I think the real problem is that we perceive time as linear but time may not be linear, i.e., "the future already exists." But you construe knowledge of the future as determining the future, but this is not necessarily the case. Suppose I know that the sun will rise tomorrow—not just assume it, but suppose (for the sake of argument) that I know it. That doesn't mean I caused it. Knowledge is not causative. There are truly alternate possible futures, but an omniscient timeless being can see all simultaneously—and that capability doesn't require that he made those decisions himself, robbing free agents of their alternatives. Free will and omniscience are not mutually exclusive if the divine being is omniscient and timeless, and if time is not solely linear.
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Re: If God is God, humans can't have free will

Postby Dwight » Sun May 28, 2017 5:10 pm

Now imagine that you are an omnipotent god. You created your friend, and you did it in a particular way. You also made the universe, and you made it in a particular way. Because you are omnipotent, you knew ahead of time all the possible choices that your friend could face as he navigates through this universe which you created. Not only that, but you also knew ahead of time exactly which specific choices he would actually face. On top of all that, you also knew ahead of time exactly what choice he would actually make in every situation that he will face throughout his entire life. As an omnipotent god, you could tweak the makeup of the universe, or the makeup of your friend, and you would know ahead of time exactly how this would change the course of your friend's life. The moment that you settle on a particular makeup for both your friend and the universe and create them, with full knowledge of how every moment will play out, you have predetermined the course of their existence.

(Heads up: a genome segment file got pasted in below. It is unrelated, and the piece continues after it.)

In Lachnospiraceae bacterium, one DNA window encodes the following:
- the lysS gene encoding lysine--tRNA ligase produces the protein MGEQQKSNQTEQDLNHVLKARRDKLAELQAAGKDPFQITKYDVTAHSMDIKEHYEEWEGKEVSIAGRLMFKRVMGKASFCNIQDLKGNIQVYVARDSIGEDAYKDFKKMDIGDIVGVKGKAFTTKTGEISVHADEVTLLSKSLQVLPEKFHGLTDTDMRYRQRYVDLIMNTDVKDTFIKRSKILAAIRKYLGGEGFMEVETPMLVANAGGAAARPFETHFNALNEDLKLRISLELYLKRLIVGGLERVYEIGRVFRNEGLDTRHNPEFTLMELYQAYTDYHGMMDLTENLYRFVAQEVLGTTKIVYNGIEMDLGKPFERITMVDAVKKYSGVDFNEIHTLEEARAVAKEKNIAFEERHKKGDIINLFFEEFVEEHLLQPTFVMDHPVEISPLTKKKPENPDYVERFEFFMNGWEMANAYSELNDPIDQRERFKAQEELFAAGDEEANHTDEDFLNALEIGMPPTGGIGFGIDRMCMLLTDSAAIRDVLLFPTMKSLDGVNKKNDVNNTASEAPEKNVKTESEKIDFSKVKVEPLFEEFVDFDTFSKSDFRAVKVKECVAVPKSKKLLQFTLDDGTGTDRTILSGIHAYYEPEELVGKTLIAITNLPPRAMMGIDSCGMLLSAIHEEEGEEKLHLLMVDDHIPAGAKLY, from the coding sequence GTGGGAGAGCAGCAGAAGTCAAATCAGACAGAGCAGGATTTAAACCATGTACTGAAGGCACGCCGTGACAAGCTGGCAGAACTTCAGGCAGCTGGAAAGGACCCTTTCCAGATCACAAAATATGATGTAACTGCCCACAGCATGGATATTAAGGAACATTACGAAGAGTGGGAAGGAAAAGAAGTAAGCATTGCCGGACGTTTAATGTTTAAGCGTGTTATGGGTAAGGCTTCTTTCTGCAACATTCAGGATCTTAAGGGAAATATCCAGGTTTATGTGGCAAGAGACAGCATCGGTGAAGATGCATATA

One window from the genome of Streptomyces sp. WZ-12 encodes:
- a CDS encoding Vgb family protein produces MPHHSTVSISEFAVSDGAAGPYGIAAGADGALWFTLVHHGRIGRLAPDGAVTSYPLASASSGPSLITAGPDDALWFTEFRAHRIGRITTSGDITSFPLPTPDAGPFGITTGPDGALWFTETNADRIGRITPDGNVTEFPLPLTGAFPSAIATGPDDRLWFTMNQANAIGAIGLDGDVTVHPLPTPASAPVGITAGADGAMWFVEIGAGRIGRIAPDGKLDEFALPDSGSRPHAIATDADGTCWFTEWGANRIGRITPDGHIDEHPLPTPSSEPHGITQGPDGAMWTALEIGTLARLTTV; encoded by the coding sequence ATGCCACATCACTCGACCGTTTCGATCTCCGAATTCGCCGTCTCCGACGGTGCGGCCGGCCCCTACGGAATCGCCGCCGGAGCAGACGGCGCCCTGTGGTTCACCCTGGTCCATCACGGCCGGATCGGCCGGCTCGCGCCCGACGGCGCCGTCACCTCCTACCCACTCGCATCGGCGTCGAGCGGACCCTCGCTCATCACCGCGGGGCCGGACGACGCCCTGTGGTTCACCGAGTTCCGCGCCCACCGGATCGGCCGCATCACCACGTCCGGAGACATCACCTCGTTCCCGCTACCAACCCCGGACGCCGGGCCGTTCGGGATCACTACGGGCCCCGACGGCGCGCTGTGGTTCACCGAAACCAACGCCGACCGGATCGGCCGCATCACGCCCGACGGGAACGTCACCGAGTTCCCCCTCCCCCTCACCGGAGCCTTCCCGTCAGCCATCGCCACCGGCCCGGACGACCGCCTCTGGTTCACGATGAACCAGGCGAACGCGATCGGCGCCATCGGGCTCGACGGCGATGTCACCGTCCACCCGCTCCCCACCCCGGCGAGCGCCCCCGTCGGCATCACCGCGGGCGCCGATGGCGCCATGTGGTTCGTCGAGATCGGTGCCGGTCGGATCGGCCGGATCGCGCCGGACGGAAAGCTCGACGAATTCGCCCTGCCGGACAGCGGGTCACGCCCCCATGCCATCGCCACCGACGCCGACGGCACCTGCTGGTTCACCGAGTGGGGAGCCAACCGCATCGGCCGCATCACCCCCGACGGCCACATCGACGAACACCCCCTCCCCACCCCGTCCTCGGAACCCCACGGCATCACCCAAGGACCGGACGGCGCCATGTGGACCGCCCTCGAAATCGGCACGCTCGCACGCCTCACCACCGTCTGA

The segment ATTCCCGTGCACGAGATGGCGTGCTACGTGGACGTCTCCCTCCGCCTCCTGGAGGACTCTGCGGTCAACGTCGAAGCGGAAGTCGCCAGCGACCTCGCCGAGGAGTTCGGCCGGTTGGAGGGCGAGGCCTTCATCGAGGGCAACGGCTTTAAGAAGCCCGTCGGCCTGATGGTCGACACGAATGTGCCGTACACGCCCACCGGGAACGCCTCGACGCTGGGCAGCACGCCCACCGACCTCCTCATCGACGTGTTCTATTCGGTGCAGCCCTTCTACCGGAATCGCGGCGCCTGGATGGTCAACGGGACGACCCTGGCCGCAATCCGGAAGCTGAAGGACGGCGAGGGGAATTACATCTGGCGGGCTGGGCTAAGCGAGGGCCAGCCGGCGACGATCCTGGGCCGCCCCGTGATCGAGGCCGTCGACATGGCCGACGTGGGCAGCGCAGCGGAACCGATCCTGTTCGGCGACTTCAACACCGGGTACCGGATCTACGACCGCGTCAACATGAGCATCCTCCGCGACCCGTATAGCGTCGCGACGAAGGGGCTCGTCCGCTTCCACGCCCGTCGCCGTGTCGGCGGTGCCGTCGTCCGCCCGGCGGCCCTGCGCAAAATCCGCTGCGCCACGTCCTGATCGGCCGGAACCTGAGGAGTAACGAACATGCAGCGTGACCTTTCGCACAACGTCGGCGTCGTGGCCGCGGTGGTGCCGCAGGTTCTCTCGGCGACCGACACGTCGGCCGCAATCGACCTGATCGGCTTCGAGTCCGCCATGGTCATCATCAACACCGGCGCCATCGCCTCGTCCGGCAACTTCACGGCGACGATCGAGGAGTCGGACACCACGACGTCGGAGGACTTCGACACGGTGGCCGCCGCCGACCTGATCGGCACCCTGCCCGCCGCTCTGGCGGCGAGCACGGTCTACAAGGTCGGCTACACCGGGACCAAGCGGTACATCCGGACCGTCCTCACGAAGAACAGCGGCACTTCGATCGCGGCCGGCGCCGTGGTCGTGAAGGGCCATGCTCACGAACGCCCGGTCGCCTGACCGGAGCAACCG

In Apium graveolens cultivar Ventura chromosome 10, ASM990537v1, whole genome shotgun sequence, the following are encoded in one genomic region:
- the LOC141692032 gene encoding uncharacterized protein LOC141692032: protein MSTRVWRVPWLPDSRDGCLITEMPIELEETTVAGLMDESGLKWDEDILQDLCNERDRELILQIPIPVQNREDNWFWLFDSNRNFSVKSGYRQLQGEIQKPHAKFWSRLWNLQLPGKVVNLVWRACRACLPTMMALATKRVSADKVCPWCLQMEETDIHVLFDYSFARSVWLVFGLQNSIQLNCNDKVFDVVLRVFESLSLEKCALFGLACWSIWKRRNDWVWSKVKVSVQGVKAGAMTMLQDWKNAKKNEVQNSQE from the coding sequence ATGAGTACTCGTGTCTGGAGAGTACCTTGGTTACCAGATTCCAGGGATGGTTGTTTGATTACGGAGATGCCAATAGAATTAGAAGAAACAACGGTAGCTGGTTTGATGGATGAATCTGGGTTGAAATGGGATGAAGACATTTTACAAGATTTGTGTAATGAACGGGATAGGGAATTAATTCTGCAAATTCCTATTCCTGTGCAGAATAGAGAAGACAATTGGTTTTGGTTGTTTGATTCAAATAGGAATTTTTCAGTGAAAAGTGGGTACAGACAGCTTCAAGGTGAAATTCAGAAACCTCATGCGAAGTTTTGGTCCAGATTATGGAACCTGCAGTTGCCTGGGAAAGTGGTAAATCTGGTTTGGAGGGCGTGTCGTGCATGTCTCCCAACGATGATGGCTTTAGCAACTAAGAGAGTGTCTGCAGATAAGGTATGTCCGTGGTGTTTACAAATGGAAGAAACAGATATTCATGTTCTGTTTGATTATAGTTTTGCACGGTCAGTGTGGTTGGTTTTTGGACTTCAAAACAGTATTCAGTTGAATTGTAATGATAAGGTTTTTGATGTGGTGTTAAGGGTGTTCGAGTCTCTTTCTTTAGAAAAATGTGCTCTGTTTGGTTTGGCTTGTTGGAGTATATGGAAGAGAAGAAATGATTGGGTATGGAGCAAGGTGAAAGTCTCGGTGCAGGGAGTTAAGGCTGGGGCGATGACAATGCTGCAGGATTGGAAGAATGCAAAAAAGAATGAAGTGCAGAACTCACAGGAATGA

So do you really believe, given the above, that your friend was free to chose anything other than that which his omnipotent creator knew with absolute perfect certainty that he would chose? A god who determined the exact nature of your friend, and every aspect of the environment in which he would spend his entire life?
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Re: If God is God, humans can't have free will

Postby jimwalton » Sun May 28, 2017 5:20 pm

It's your analogy that is flawed. Therefore your conclusion ("given the above..." is misguided.

Have you seen "Interstellar" with Matthew McConaughey? I know it's just science fiction, but it has some interesting perspectives on time. Given Einstein's theories that time is not constant, is relative, and possibly isn't linear, let's back up your analogy to a more realistic one.

Imagine you are an omnipotent God. You created the universe in a particular way, but that particular way is to operate by cause and effect. You created the world in a particular way, but every time there is a birth, the genes align because of a cause-and-effect progression; God doesn't create each person in a particular way.